Documentation: Installing FreeBSD 7.0 via serial console and PXE

Jeremy Chadwick koitsu at
Tue Jan 29 12:06:19 PST 2008

On Tue, Jan 29, 2008 at 02:50:43PM -0500, Ed Maste wrote:
> > iv.  Knowledge of how TFTP and DHCP work, and how to debug them if
> >      they break,
> > v.   Intricate knowledge of configuring a DHCP server (common
> >      question: "what's the 'next-server' and 'option root-path'
> >      stuff? Is it needed? Why?")
> I admit that I haven't tried installing Linux or Solaris via PXE, but I
> find it interesting that such knowledge wouldn't be required for them.

It's much more "solid" in the sense that with Linux, you simply tell the
boot loader (GRUB or whatever else) to pass the kernel an argument that
says "use this serial port speed, no VGA console, and output everything
to this serial port".  That's *it*.

I'd have to dig a little deeper on Solaris i386 (I'm pretty sure it's a
boot loader option, similar to -S115200 in /boot.config on FreeBSD), but
on Sparc I believe OpenBoot takes care of this pain for you.

> > vii. ... not being able to do a complete 100% TFTP-based (e.g. no
> >      NFS) install
> Well, you _can_ do a complete 100% TFTP-based install, but the loader
> has to be compiled with an option.  I agree that is rather unfortunate.

I believe the options you're referring to are LOADER_TFTP_SUPPORT and
LOADER_NFS_SUPPORT.  Even if you define LOADER_NFS_SUPPORT=no, loader(8)
will still resort to using NFS.  I've confirmed this on a couple
occasions by defining PXE_DEBUG=1 and looking at the output.  NFS, from
what I can tell, is needed regardless because TFTP offers no way (AFAIK)
of handling directory structures.  This is speculation on my part, but
the confirmation that there's no way to do a pure TFTP-based install has
been verified.

PR kern/74352 confirms this as well.

> > If you tell boot2 to set the speed to 115200 (e.g.
> > comconsole_speed="115200"), it won't work ? you'll still get 9600bps.
> Sure, since boot2 doesn't look at loader.conf.  You're right, if you
> have a hard disk putting -S115200 in /boot.config is the best bet, and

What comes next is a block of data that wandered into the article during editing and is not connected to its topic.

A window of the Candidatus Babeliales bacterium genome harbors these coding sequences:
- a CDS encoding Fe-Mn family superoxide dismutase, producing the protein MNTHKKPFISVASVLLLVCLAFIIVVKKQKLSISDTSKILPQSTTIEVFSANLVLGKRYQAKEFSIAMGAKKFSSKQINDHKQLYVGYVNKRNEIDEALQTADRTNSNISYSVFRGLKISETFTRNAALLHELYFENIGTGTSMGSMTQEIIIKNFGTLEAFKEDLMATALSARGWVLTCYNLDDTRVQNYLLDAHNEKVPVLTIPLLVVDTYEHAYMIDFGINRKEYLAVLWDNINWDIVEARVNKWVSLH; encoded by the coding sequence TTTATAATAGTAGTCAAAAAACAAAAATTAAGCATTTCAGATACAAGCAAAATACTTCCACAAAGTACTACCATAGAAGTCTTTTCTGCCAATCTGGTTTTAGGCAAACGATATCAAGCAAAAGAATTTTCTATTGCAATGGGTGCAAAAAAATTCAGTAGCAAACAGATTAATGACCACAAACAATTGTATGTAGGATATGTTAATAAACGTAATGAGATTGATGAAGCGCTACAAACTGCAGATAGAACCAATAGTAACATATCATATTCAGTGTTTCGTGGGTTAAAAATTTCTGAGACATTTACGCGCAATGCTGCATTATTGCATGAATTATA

> the loader will pick the speed setting up automatically.

Which begs the question -- why is there some kind of association between
the maximum speed a serial port can be set to and the speed the port
*is* set to currently?  I don't mind if FreeBSD defaults to 9600bps out
of the box, but I *do* mind that I can't set that serial port's speed
higher than 9600bps anywhere (including getty, stty, etc.) unless the
boot blocks are rebuilt.

> > But when PXE booting, there's only one piece of the bootstrap used:
> > pxeboot(8). This means the only solution is to rebuild the boot
> > blocks with a serial port speed that has the speed you want -- in this
> > case, 115200bps. 
> That shouldn't be the case; comconsole_speed="115200" should be
> sufficient to set the speed.  (Granted the port will start out at 9600
> until the conf file gets parsed.)

Nope -- I've confirmed this on every system I've used during the past 12
years I've used FreeBSD.  BOOT_COMCONSOLE_SPEED=9600 (the default) also
sets the *maximum* speed permitted for that serial port to 9600, until
the boot blocks are rebuilt.

> How is the console speed handled when PXE booting other operating
> systems?

On Sparcs, I believe OpenBoot takes care of it for you (you tell it what
speed you want, and it does the work for you).  I'm not sure about other
i386 platforms.

| Jeremy Chadwick                                    jdc at |
| Parodius Networking                  |
| UNIX Systems Administrator                      Mountain View, CA, USA |
| Making life hard for others since 1977.                  PGP: 4BD6C0CB |

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